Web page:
The Providence Journal reports that a bill has been introduced in the Rhode Island legislature that would "limit the number of self-checkout lanes at any grocery store in Rhode Island to eight and mandate that grocers provide a 10% discount to customers who use self-checkout for 10 or more items."
Rep. Megan Cotter, who introduced the bill, explains it this way: “Self-checkout is a way grocery stores are avoiding paying employees by getting customers to do cashiers’ jobs for free. It seems only fair that if they are going to take on cashiers’ work, the customer should get something in return."
The story notes that "an army of lobbyists for Rhode Island's grocery stores, supermarkets, and unrelated retail businesses fearful they will be the next target" have descended on Providence to object to the legislation, saying that, in the words of cott Bromberg, president- CEO of the Rhode Island Food Dealers Association, ""This bill confronts a fundamental question for the state — to what length can government dictate the operations of a business."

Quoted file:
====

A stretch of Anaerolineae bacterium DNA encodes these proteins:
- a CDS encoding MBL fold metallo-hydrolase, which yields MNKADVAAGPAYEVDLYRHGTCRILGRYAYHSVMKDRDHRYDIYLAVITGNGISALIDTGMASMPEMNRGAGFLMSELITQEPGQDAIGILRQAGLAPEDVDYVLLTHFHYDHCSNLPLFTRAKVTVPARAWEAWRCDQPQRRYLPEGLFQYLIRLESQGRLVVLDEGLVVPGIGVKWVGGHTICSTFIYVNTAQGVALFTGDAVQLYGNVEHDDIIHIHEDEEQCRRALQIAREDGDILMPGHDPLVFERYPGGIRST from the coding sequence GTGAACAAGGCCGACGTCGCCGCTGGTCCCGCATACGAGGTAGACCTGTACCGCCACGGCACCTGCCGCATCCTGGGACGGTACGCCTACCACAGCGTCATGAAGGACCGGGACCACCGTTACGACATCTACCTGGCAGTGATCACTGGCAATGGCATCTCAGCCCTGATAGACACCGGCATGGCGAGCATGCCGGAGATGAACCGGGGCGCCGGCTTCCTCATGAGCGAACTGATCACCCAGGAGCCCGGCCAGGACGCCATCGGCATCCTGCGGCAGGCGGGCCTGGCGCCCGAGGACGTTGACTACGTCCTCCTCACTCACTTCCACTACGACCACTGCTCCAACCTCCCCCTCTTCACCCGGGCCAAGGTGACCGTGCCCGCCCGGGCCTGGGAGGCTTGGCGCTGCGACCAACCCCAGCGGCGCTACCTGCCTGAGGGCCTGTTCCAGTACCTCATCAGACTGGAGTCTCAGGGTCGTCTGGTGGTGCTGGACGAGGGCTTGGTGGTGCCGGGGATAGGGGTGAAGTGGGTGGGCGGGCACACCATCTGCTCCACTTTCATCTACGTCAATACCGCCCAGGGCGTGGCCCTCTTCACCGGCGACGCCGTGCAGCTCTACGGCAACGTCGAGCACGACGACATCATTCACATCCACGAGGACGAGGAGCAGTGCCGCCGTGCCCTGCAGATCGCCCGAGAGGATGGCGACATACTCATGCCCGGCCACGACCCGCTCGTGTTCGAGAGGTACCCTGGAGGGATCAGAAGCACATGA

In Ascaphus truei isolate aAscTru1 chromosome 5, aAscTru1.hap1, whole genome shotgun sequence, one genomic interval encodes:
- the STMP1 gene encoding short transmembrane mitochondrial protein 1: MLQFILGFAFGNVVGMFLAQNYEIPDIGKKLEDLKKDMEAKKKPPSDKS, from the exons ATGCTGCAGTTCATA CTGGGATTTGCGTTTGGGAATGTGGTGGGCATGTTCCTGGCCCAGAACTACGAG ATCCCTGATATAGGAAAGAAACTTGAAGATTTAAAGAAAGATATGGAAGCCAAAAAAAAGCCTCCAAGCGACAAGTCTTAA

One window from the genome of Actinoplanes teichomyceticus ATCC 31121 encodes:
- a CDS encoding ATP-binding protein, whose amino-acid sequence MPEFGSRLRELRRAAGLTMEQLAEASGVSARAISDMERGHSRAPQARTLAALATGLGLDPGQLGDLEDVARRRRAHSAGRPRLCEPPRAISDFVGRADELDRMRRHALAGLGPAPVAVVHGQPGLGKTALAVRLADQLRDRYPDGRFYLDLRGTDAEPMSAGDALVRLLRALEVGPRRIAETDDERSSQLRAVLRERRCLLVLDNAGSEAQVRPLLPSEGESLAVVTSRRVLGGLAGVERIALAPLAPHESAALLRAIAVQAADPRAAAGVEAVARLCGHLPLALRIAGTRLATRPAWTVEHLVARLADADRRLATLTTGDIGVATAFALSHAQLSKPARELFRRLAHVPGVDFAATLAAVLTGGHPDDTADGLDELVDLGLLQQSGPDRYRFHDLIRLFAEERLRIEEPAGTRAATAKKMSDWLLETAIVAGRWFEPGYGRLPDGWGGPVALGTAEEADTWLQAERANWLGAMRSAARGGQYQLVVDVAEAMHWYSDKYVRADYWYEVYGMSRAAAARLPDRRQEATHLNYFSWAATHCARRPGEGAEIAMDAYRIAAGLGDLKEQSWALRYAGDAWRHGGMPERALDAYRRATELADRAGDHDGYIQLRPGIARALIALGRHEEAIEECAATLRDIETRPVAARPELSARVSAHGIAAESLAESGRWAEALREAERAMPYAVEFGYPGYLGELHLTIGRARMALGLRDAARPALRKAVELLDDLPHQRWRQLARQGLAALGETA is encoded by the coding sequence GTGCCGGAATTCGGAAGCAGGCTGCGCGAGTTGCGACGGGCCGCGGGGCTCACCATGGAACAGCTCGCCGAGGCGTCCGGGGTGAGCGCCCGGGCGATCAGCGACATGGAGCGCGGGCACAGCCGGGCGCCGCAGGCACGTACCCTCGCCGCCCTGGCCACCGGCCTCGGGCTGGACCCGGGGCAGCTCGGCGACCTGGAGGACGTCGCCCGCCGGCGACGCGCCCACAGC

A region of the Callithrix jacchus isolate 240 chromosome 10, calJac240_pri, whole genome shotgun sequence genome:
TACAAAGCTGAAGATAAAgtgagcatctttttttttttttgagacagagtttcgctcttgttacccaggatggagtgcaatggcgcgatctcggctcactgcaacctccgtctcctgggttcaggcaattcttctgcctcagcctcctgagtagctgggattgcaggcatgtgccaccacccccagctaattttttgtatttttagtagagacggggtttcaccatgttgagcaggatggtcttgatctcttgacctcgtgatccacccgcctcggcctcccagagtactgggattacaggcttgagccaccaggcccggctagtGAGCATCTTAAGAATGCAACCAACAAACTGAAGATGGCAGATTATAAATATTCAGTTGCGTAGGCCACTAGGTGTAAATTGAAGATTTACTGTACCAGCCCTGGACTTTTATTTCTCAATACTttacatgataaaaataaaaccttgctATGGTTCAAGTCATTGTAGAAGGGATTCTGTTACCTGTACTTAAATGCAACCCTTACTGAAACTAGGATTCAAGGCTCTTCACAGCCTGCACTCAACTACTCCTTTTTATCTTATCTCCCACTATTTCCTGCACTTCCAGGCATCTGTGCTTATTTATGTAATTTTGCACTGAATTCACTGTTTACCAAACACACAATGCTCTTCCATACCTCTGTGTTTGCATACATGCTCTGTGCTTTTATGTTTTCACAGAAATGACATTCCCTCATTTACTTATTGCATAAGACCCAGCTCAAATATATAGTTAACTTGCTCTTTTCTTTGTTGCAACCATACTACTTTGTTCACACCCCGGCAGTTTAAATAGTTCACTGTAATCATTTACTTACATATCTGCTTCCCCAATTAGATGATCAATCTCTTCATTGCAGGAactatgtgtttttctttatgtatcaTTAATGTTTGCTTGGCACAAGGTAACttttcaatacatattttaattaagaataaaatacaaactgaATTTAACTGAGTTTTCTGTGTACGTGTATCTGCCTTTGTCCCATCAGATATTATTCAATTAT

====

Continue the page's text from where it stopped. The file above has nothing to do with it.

The Journal says that the bill at this point seems to be supported by progressive Democrats and organized labor.
- KC's View:
This legislation is a crock. First of all, stores can't find enough employees. Second, customers like self-checkout because it gives them a sense of control and speed (though the latter can be illusory).
I have no problem with legitimate public policy, but this is protecting special interests in a way that is both obvious and misguided.
Like I said, a crock.